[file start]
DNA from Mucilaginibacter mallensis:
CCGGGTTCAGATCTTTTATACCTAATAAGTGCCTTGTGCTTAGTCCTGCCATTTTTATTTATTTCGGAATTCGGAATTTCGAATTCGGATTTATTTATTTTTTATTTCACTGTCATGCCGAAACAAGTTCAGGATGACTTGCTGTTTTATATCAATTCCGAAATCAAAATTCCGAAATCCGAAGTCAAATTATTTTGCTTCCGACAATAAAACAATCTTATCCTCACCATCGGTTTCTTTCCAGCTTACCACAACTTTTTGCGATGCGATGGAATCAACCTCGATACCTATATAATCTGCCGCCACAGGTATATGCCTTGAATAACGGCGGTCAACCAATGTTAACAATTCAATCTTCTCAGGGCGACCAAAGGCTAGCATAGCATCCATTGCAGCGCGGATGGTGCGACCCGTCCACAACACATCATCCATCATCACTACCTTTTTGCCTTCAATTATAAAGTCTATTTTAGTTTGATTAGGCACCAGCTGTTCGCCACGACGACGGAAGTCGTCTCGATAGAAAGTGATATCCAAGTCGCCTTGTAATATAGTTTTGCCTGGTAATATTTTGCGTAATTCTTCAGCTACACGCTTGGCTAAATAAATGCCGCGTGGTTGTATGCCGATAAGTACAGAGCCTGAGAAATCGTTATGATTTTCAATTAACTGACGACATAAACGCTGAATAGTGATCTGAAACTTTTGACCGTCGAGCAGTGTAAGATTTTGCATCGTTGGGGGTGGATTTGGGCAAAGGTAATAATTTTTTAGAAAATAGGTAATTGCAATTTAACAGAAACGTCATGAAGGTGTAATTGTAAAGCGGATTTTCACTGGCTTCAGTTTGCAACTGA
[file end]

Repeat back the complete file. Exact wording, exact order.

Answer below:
DNA from Mucilaginibacter mallensis:
CCGGGTTCAGATCTTTTATACCTAATAAGTGCCTTGTGCTTAGTCCTGCCATTTTTATTTATTTCGGAATTCGGAATTTCGAATTCGGATTTATTTATTTTTTATTTCACTGTCATGCCGAAACAAGTTCAGGATGACTTGCTGTTTTATATCAATTCCGAAATCAAAATTCCGAAATCCGAAGTCAAATTATTTTGCTTCCGACAATAAAACAATCTTATCCTCACCATCGGTTTCTTTCCAGCTTACCACAACTTTTTGCGATGCGATGGAATCAACCTCGATACCTATATAATCTGCCGCCACAGGTATATGCCTTGAATAACGGCGGTCAACCAATGTTAACAATTCAATCTTCTCAGGGCGACCAAAGGCTAGCATAGCATCCATTGCAGCGCGGATGGTGCGACCCGTCCACAACACATCATCCATCATCACTACCTTTTTGCCTTCAATTATAAAGTCTATTTTAGTTTGATTAGGCACCAGCTGTTCGCCACGACGACGGAAGTCGTCTCGATAGAAAGTGATATCCAAGTCGCCTTGTAATATAGTTTTGCCTGGTAATATTTTGCGTAATTCTTCAGCTACACGCTTGGCTAAATAAATGCCGCGTGGTTGTATGCCGATAAGTACAGAGCCTGAGAAATCGTTATGATTTTCAATTAACTGACGACATAAACGCTGAATAGTGATCTGAAACTTTTGACCGTCGAGCAGTGTAAGATTTTGCATCGTTGGGGGTGGATTTGGGCAAAGGTAATAATTTTTTAGAAAATAGGTAATTGCAATTTAACAGAAACGTCATGAAGGTGTAATTGTAAAGCGGATTTTCACTGGCTTCAGTTTGCAACTGA